|GMO protest. Photo Creative Commons|
We've already had two indications of just how bad things might be. 'Starlink' Bt-insecticidal maize which was approved for animal feed only was found to be widespread in maize for human consumption after only two growing seasons, and later turned up in seven countries. Ten years after the first contamination alert, Starlink was found in Saudi Arabia. Two strains of experimental GM rice (one in China, one in America) which were grown in short trials over a very limited area nevertheless succeeded in contaminating global rice supplies.
A recently published review of GM contamination incidents suggests that regulators are neither willing nor able to keep track of gene pollution in the food chain.
The study looked at the GM Contamination Register which collates verified findings of unapproved GM traits in crops, seeds and wild or feral plants. Repeat reporting of the same GMO in the same country and year are not added to the Register.
What the reviewers found was that one-third of all incidents involved GM rice, a crop which has never been authorised for market anywhere in the world. At the other end of the scale, cotton which accounts for a large proportion of crop acreage in America but is not considered a 'food' (although cotton by-products feature significantly in the food chain) accounts for less than 4% of incidents. The four countries in which most contamination has been reported are Germany, America, France and the UK. Three of these do not grow GM crops, but do have a vociferous anti-GM population and do contribute to the EU 'Rapid Alert System on Food and Feed' which records contamination incidents.
The authors conclusion is that the detection of GM contamination is inconsistent from country to country, and bears no relationship to the level of GM crop commercialisation. They also note the role played by the absence of GM-detection methodology in concealing the extent of contamination.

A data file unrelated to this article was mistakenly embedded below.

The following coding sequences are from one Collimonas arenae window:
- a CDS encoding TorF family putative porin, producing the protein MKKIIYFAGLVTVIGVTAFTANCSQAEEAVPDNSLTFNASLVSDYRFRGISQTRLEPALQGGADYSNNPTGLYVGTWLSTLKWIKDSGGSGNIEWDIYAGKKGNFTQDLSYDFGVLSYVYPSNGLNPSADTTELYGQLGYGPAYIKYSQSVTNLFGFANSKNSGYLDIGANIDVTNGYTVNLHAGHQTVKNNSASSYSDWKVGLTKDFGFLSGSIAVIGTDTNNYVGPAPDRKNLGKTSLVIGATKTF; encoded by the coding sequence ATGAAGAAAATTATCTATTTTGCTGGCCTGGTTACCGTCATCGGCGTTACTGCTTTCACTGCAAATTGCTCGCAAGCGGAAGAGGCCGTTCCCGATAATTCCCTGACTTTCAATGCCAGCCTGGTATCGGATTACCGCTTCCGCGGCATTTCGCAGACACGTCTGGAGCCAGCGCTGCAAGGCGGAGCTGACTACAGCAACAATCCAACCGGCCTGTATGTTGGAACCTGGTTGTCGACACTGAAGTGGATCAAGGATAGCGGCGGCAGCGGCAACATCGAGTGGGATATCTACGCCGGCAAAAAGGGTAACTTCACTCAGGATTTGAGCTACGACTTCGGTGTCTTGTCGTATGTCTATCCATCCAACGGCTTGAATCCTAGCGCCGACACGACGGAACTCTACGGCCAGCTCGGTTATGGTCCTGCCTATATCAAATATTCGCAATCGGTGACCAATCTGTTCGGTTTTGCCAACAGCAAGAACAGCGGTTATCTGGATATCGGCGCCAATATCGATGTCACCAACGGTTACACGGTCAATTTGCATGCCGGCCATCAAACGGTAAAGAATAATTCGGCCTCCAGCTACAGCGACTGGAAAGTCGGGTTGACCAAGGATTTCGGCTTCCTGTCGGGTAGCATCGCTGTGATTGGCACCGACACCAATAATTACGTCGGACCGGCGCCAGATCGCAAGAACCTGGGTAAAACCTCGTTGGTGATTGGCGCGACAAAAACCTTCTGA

As the Starlink and GM trial rice episodes have proved, genetic contamination is very expensive for growers, food handlers, exporters, manufacturers and retailers, and incurs a huge waste of food.
Regarding the presence of authorised DNA constructs (not considered gene 'contamination'
even if they weren't meant to be where they were found), a pilot study in the USA found this at levels of 50% in 'non-GM' corn and soya, and 83% in 'non-GM' oilseed rape.
Given the apparent higher level of GM contamination in countries whose attention has been focused by public outcry and where a system for reporting incidents is actually in place, and given the restrictions placed on what's recorded and what can be detected, the gene pollution we have become aware of is clearly the tip of a very large, unrecorded, iceberg.
So far the problems have all been legal rather that safety concerns. However when (not if) the first real GM safety issue is recognised belatedly and found endemic in the food chain, your supermarket shelves will look very empty.
Better demand gene testing procedures and consistent comprehensive monitoring be put in place now so that at least we're ready for the emergency.
- Becky Price and Janet Cotter, 2014, TheGM contamination Register: a review of recorded contamination incidents associated with genetically modified organisms (GMOs), 1997-2013, International Journal of Food Contamination 1:5
- Luca Bucchini and Lynn R. Goldman, 2002, Starlink Corn: A Risk Analysis, Environmental Health Perspectives 110:1